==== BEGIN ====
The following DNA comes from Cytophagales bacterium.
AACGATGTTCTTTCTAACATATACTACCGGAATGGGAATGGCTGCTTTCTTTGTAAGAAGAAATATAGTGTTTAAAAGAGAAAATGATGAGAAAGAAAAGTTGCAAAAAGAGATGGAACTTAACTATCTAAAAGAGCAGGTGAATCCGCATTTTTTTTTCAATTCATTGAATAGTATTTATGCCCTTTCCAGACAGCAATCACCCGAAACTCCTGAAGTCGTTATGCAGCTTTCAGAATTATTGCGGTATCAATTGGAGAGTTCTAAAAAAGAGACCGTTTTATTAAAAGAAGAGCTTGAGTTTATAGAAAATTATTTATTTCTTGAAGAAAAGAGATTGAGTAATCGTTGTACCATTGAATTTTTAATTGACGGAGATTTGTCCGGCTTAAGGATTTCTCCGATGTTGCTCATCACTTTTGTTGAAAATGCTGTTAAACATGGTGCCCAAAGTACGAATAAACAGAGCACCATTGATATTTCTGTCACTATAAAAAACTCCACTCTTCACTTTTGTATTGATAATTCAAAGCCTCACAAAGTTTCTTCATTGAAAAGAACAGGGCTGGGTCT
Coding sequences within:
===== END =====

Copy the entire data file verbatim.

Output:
The following DNA comes from Cytophagales bacterium.
AACGATGTTCTTTCTAACATATACTACCGGAATGGGAATGGCTGCTTTCTTTGTAAGAAGAAATATAGTGTTTAAAAGAGAAAATGATGAGAAAGAAAAGTTGCAAAAAGAGATGGAACTTAACTATCTAAAAGAGCAGGTGAATCCGCATTTTTTTTTCAATTCATTGAATAGTATTTATGCCCTTTCCAGACAGCAATCACCCGAAACTCCTGAAGTCGTTATGCAGCTTTCAGAATTATTGCGGTATCAATTGGAGAGTTCTAAAAAAGAGACCGTTTTATTAAAAGAAGAGCTTGAGTTTATAGAAAATTATTTATTTCTTGAAGAAAAGAGATTGAGTAATCGTTGTACCATTGAATTTTTAATTGACGGAGATTTGTCCGGCTTAAGGATTTCTCCGATGTTGCTCATCACTTTTGTTGAAAATGCTGTTAAACATGGTGCCCAAAGTACGAATAAACAGAGCACCATTGATATTTCTGTCACTATAAAAAACTCCACTCTTCACTTTTGTATTGATAATTCAAAGCCTCACAAAGTTTCTTCATTGAAAAGAACAGGGCTGGGTCT
Coding sequences within: